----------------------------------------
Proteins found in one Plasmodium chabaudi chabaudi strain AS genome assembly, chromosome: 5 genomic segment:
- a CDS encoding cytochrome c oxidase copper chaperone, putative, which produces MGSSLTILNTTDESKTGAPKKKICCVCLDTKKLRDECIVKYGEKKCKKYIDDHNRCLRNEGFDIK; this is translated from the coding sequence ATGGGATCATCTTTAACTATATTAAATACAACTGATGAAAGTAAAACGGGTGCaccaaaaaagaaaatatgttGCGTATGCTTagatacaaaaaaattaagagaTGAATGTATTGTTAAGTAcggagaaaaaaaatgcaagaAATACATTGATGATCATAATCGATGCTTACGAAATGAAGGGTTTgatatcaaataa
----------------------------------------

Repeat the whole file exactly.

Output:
Proteins found in one Plasmodium chabaudi chabaudi strain AS genome assembly, chromosome: 5 genomic segment:
- a CDS encoding cytochrome c oxidase copper chaperone, putative, which produces MGSSLTILNTTDESKTGAPKKKICCVCLDTKKLRDECIVKYGEKKCKKYIDDHNRCLRNEGFDIK; this is translated from the coding sequence ATGGGATCATCTTTAACTATATTAAATACAACTGATGAAAGTAAAACGGGTGCaccaaaaaagaaaatatgttGCGTATGCTTagatacaaaaaaattaagagaTGAATGTATTGTTAAGTAcggagaaaaaaaatgcaagaAATACATTGATGATCATAATCGATGCTTACGAAATGAAGGGTTTgatatcaaataa